Moulds affect indoor air quality when they grow inside a building. There are two ways that this can happen:
•Fungal spores are disseminated into the air. Fungi growing as strands of hyphae produce thousands of reproductive propagules called spores. These spores cannot be seen individually with the naked eye. Workers and members of the public can breathe these spores into their lungs.
•Fungal chemicals become airborne. Moulds produce chemicals as byproducts of their metabolism. These chemicals can also be inhaled. Categories of chemicals produced by moulds are: antibiotics, volatile organic compounds (VOCs), and mycotoxins.
Occupants in mould-contaminated buildings often experience symptoms. However, the specific effects and the extent of these effects are not always consistent. One reason for this is because people differ as to the status of their immune systems and their tendency to become ill. The very young, the elderly, those with pre-existing conditions, and those whose immune systems are compromised are more susceptible to the harmful effects of mould. Examples of immuno-compromised people are those undergoing cancer therapy or those who have diseases such as AIDS.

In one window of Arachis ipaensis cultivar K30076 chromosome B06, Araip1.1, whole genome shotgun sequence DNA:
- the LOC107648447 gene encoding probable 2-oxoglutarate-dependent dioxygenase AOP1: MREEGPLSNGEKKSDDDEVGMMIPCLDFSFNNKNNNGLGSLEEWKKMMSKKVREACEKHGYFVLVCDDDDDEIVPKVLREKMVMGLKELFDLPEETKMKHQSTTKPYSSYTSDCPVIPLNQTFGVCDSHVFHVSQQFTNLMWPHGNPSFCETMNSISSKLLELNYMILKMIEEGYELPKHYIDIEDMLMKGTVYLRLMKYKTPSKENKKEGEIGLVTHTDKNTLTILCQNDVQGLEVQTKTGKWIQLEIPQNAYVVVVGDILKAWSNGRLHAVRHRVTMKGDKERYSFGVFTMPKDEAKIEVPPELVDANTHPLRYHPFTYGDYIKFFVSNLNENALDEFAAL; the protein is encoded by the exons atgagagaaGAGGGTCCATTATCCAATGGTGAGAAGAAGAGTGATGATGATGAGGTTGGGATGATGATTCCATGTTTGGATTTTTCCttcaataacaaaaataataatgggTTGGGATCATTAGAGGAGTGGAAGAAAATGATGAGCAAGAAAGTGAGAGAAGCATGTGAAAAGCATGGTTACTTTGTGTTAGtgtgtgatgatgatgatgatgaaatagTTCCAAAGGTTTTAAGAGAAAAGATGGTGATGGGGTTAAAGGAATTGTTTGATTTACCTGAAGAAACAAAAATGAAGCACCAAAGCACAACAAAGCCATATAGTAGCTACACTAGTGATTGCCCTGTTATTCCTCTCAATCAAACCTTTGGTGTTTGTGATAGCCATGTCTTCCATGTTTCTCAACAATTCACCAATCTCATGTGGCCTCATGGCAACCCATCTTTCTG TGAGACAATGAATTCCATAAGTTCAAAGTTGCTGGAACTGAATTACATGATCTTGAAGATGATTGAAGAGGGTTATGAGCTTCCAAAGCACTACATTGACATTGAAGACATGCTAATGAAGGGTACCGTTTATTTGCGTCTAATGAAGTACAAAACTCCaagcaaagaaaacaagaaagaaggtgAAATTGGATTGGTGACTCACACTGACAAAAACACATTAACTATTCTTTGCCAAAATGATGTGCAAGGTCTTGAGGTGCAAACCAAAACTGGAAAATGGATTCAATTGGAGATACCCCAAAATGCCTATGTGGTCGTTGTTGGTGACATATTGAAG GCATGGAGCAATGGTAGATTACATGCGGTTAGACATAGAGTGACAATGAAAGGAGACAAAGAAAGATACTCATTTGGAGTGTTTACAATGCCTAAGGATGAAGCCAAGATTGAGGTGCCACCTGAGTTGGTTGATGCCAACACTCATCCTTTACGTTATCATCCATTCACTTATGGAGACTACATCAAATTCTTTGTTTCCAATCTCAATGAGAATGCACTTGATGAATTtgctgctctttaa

Certain types of moulds are linked to specific health effects. These health effects are:
•Infection: Certain moulds are known to cause infections, particularly in immuno-compromised individuals. One example is invasive Aspergillosis, a lung infection usually acquired in hospitals. It is considered the most common fungal infection worldwide.
•Allergic reaction and irritation. Small fungal spores are able to penetrate into the deep lung. Many indoor fungi are linked to asthma attacks and symptoms of a runny, stuffy nose.
•Toxicosis. Toxicosis is the reaction of the body to mycotoxin exposure. Most reports of mycotoxin exposure have been from cases relating to ingestion of mould.
Steps for employers
What should employers do when there are complaints of illness, mould contamination or water intrusion into the workplace? The primary legal obligation is always to protect the worker. Mould hazards are just like other hazards in that they can be eliminated, controlled or mitigated by the use of personal protective equipment. The most common control is elimination, but this is not always possible. It is important that employers show due diligence, that they take all reasonable steps to protect people. They should also document these efforts.